Elon Musk Summoned by UK Parliament over Twitter Free Speech Promises

TOPSHOT - CEO, and chief engineer at SpaceX, Elon Musk and his mother, supermodel Maye Mus
ANGELA WEISS/AFP via Getty Images

Elon Musk’s self-professed dedication to freedom of speech online has led to British parliamentarians inviting the billionaire Tesla owner to appear before them so they can interrogate him over how he will enforce the UK government’s planned clampdown on social media.

The head of the Digital, Culture, Media and Sport Committee in the House of Commons, Conservative MP Julian Knight issued a letter calling for American citizen Elon Musk to appear before the committee to lay out his plans for Twitter after coming to an agreement to take the company private last month.

“At a time when social media companies face the prospect of tighter regulations around the world, we’re keen to learn more about how Mr Musk will balance his clear commitment to free speech with new obligations to protect Twitter’s users from online harms,” Knight said in a statement.

“Appearing before the committee will give Mr Musk an ideal opportunity to set out his proposals for Twitter in more depth and we would look forward to welcoming him,” the Tory MP added.

It is not yet clear whether Mr Musk will receive the letter at all, given the version published by the committee appears to have been sent in error to Palo Alto, California. Musk relocated Tesla from California to Austin, Texas last year.

While Mr Musk has vowed to lift the censorious restrictions imposed by the current Silicon Valley regime in charge of Twitter, the British government has been working to add more levels of restrictions to the internet, including on social media.

The impending Online Safety Bill will place social media companies under the purview of Ofcom (The Office of Communications), the broadcasting regulator in Britain, which will be empowered with the ability to fine firms up to ten per cent of their global revenue should they fall afoul of vaguely defined “harm” standards.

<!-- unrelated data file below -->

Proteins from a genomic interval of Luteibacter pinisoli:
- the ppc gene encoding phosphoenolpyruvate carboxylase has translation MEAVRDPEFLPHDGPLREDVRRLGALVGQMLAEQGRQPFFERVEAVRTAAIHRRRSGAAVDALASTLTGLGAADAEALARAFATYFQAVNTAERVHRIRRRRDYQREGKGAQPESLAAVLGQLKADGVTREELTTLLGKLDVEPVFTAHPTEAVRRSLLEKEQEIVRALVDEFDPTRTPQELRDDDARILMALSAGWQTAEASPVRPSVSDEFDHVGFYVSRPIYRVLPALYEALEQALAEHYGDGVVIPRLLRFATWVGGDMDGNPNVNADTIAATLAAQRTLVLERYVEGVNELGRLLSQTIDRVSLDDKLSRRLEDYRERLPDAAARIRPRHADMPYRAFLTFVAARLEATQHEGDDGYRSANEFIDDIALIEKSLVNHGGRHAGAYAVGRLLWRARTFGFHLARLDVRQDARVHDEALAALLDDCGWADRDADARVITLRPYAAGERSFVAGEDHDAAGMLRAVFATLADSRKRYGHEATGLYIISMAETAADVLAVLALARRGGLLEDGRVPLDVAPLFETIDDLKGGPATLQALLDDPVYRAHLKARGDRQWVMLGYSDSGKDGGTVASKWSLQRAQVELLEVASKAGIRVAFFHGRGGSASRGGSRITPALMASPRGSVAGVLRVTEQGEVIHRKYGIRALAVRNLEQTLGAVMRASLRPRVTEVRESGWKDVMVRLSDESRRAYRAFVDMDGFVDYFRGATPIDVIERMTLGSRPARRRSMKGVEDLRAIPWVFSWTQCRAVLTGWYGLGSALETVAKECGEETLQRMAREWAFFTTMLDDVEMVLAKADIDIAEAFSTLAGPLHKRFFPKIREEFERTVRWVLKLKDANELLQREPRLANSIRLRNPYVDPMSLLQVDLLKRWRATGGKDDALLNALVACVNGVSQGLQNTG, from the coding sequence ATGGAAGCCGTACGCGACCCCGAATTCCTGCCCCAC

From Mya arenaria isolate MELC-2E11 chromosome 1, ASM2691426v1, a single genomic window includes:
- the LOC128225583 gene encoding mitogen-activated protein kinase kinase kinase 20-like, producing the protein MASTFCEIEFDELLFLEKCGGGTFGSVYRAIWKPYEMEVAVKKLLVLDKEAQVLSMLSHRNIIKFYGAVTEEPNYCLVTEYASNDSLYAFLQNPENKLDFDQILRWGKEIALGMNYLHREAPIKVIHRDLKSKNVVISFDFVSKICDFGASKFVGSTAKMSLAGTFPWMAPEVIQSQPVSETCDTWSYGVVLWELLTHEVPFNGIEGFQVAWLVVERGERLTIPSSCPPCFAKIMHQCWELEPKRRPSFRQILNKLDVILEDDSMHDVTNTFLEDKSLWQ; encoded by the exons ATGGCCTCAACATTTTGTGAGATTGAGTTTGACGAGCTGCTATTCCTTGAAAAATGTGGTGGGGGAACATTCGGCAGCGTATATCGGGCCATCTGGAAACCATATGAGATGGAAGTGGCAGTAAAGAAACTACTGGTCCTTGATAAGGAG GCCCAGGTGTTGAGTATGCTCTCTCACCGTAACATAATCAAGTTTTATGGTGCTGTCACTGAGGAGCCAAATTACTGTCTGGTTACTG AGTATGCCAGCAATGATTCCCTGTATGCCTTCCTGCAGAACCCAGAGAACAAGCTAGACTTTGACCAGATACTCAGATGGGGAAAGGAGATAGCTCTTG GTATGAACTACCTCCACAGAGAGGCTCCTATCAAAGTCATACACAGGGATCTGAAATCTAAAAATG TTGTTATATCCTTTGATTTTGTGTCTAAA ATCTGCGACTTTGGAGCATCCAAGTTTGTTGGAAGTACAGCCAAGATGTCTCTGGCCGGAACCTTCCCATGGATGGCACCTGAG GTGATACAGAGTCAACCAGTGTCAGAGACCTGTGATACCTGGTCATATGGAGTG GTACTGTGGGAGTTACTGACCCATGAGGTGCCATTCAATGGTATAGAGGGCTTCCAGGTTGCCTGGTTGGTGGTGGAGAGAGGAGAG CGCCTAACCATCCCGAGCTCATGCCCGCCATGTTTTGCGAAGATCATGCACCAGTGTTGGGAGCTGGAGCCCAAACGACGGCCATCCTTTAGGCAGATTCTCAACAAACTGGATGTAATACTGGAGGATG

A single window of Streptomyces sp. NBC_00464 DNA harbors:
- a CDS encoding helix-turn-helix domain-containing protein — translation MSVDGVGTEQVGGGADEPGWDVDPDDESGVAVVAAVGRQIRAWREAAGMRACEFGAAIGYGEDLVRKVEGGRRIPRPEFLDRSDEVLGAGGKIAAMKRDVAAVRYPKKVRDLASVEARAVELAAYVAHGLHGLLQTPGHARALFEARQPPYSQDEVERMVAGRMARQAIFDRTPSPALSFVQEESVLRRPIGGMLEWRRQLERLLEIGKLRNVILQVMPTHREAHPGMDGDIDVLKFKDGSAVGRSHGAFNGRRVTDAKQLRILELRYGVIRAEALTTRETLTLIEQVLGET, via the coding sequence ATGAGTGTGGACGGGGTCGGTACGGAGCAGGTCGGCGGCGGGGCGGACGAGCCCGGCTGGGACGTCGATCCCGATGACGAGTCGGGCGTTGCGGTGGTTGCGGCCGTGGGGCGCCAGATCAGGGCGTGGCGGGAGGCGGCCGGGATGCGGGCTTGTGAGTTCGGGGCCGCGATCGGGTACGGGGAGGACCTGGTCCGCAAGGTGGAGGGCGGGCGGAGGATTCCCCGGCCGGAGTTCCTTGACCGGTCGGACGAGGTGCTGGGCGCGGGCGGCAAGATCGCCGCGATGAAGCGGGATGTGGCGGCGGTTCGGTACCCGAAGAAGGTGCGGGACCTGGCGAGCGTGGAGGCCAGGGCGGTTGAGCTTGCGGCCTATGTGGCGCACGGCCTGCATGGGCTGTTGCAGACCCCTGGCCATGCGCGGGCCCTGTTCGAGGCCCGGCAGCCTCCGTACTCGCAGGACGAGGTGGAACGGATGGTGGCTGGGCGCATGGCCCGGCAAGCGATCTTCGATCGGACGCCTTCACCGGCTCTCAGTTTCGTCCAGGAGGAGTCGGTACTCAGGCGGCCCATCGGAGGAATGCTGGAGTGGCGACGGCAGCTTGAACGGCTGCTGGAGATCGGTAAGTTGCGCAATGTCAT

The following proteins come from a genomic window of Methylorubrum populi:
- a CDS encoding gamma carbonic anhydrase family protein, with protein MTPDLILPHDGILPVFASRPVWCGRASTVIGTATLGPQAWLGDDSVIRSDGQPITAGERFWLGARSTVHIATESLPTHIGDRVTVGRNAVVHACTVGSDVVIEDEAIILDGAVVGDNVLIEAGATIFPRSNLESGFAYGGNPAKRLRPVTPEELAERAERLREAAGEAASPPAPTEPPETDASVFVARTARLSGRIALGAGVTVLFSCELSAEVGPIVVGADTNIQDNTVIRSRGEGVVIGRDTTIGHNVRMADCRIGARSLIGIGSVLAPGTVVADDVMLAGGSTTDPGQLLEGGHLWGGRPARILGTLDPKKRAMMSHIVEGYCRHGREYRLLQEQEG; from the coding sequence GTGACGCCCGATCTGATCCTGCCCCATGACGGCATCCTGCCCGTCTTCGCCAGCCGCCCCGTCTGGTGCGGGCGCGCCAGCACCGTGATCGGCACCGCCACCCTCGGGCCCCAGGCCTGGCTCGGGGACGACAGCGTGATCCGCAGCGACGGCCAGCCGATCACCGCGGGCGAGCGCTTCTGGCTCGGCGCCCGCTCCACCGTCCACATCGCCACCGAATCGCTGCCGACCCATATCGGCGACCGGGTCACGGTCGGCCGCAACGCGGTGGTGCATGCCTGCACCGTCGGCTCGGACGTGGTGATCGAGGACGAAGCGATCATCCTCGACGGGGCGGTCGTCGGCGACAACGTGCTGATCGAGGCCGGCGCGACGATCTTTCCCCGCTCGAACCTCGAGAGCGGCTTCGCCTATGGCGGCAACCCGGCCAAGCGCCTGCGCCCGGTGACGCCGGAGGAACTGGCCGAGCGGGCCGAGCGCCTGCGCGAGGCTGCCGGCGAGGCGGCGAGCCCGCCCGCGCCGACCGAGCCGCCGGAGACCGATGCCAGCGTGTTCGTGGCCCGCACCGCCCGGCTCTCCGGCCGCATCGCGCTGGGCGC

While the bill will mandate that social media companies abide by laws restricting speech in Britain, such hate speech laws and communications offences which include already broad terms including “grossly offensive“, the legislation would further force firms to police content that is otherwise legal but determined to be “harmful” to children or adults.

At present, this is defined in the bill a causing “a significant adverse physical or psychological impact” on the adult or the child, which inherently leaves a wide room for interpretation and subjectivity.

Commenting on the trouble that Elon Musk will run into should he try bring free speech over the pond to Britain, Big Brother Watch founder Silkie Carlo wrote in the Sunday Telegraph: “For him to protect Twitter users from ‘harm’ requires deference not to primary legislation or objective legal standards, but to the whims of ministers.”

“There is no statutory definition of ‘harm’ in the new Bill. The Secretary of State of the day can decide what categories of lawful speech qualify as ‘harmful’ without limitation,” the civil liberties campaigner noted.

Carlo said that while the news of Musk taking over Twitter resulted in an “outpouring of neuroticism” about the potential of free speech reigning from the “pro-censorship left”, those in Britain should be more concerned with the ramifications of the government’s proposed crackdown on speech.

Musk, for his part, has said that his vision of free speech will prohibit “censorship that goes far beyond the law”. It is unclear, therefore, if he intends to establish differing standards for more censorious countries, while allowing more liberties in countries that have more robust freedom of speech protections than countries like the UK.

The plans for ushering in more freedom on the platform may also fall afoul of the standards of the European Union, which is planning on implementing a Digital Services Act, which would require Big Tech firms to introduce more restrictions surrounding so-called “hate speech” and “disinformation”.

Indeed, following the news of Musk’s takeover of Twitter, the EU’s Commissioner for the Internal Market Thierry Breton warned Musk that Twitter will have to abide by speech regulations in the bloc.

“Elon, there are rules… You are welcome but these are our rules. It’s not your rules which will apply here,” Breton said.

Follow Kurt Zindulka on Twitter here @KurtZindulka


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